painting late in the game — it was my fifth and last year at the University of
Houston and I already had a job at the new Penzoil in-house commercial art
department lined up for after I graduated. I had just one more year to complete
my studies and found that all I had left were elective courses. Great
news! So, I signed up for Painting
1 with David Hickman, Advanced Drawing with Gael Stack, Lithography with Bo
Horak (one of the original lithographers who helped start Tamarind in L.A.
before its move to Albuquerque), Watercolor with John Alexander and a short
story writing class. I am sorry to say that I do not remember the name of that
class’s instructor, but it sure came in handy — as this essay can attest!
myself, for the first time, having fun in academia. I had never liked school
(as my mother would gladly testify in open court), but now, what was not to
like? The courses I was taking
were enjoyable and, though I had never painted before and it was not an easy
process, it came naturally. But that does not mean that the work I was creating
was by any means earth shattering; it was the beginning of a long string of the
worst paintings, not to mention worst drawings, worst prints, worst
watercolors, worst anything that I tried to create. As a matter of fact, over
the following decades of painting, many times during the creative process I
would realize that things were not going so well on the canvas. Actually, they
were going nowhere pretty fast and it was not a pretty sight. Not to mention
the time, effort and bucks it takes to conjure up such dastardly art. But I am
getting ahead of myself.
started painting at the old art barn on campus, I had made small but
significant baby steps in making good paintings — at least good enough to get
some good grades. In any case, these strides were personally meaningful in that
they encouraged me to continue, to try a little harder; go a little further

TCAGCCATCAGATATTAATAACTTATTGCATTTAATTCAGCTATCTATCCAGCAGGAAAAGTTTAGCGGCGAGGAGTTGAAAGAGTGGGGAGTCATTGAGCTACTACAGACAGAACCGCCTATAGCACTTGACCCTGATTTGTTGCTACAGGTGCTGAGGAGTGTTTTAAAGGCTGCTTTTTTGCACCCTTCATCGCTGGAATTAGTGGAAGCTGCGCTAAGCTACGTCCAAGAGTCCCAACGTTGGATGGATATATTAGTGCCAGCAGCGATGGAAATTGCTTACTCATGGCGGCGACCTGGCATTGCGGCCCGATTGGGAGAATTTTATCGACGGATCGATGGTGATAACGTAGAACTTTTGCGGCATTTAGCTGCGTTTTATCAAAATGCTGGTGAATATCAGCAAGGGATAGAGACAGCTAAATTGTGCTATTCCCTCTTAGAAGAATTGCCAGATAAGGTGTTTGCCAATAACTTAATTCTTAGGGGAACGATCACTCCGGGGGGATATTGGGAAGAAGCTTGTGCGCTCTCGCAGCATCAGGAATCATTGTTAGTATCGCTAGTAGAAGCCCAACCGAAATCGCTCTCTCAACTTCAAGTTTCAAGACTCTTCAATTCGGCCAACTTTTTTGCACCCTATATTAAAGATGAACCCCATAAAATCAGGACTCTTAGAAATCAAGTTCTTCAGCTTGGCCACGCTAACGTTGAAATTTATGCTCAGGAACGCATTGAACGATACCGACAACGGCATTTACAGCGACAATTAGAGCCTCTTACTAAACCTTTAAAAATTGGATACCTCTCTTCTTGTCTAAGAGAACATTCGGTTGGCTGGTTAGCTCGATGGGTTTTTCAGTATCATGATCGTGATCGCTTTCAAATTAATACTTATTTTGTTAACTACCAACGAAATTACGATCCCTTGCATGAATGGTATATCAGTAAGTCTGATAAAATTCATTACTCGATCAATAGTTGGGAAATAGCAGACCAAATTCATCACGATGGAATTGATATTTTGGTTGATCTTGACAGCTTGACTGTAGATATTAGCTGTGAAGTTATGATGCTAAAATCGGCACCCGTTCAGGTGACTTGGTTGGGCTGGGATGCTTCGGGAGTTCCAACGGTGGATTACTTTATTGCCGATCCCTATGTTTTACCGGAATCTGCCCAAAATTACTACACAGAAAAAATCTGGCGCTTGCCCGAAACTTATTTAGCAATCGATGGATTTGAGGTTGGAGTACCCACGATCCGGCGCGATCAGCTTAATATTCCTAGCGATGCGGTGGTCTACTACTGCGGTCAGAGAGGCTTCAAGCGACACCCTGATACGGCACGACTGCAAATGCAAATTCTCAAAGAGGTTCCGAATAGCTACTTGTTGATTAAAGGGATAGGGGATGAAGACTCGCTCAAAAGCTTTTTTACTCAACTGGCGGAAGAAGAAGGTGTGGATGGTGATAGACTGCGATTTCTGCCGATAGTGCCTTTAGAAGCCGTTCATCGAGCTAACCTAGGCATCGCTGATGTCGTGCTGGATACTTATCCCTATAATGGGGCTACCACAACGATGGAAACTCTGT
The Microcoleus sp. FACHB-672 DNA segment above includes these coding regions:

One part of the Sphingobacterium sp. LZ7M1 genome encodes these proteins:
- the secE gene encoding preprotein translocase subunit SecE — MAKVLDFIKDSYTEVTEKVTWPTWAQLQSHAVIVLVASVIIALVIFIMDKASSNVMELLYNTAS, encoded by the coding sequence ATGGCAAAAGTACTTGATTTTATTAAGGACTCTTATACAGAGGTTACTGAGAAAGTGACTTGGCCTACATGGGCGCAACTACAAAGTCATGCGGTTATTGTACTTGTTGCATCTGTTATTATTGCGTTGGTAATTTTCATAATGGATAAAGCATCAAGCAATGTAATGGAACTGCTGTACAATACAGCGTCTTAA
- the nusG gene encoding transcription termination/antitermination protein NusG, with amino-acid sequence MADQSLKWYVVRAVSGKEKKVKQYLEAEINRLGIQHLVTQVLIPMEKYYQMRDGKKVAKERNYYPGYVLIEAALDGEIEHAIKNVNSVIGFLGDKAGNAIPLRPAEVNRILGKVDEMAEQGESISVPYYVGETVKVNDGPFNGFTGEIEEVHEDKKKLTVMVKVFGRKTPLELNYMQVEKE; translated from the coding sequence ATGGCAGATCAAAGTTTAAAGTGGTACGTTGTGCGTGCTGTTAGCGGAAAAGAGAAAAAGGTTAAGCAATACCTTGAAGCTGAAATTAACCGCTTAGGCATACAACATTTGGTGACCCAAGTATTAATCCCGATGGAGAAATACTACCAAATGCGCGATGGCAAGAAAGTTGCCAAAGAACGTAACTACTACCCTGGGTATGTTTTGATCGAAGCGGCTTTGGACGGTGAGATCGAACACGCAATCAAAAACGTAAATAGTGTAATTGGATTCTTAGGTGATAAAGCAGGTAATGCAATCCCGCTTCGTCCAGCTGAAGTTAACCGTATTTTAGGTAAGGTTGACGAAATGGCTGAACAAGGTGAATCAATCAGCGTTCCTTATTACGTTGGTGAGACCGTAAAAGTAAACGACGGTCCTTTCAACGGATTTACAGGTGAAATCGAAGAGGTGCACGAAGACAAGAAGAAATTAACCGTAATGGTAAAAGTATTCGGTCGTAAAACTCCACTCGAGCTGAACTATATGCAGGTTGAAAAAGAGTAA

with these creative endeavors. And I did. But as one gets more confident, one
gets a little cockier about what they think they can accomplish — thus setting
the mental framework for some very serious f@#king up.
of the act of painting that I could never figure out was what to do with my
left hand while painting with my right. It just kind of hung there, looking for a reason to exist, a sign of
meaning; wanting to be useful, to be part of something big! Alas, except for cleaning up, it was
not to be. I secretly enjoyed doing more sculptural projects, in part because
the whole body was involved. This kind of feeling — of something lacking — can
lead to getting the worst out of painting. And, of course, the worst would rear
its ugly head in the years to come in several acts of creation that today make
me cringe and shudder.
was teaching as an adjunct professor at the University of Houston downtown
campus in the late eighties and early nineties, my beginning painting students
would leave their worst paintings behind in storage after the semester was
over. Within a few semesters there was quite an accumulation of bad
paintings. “Why not do something
with them?” I thought, so in some cases I painted over them, keeping some
elements of the painting while either subtracting or adding to them. I titled
this series of appropriated paintings Aneurysm.
painting was so bad that it easily qualified as the worst — the canvas was even
warped. I decided to keep the integrity of its badness, if such a concept
exists. So I painted obscene words in red over some wretched illustrations of
what seemed to be dominos floating in space and asked a framer to construct a
gold leaf frame for the canvas, thus elevating this worst painting into the
rarefied stratosphere of truly horrifying! The title of this particular piece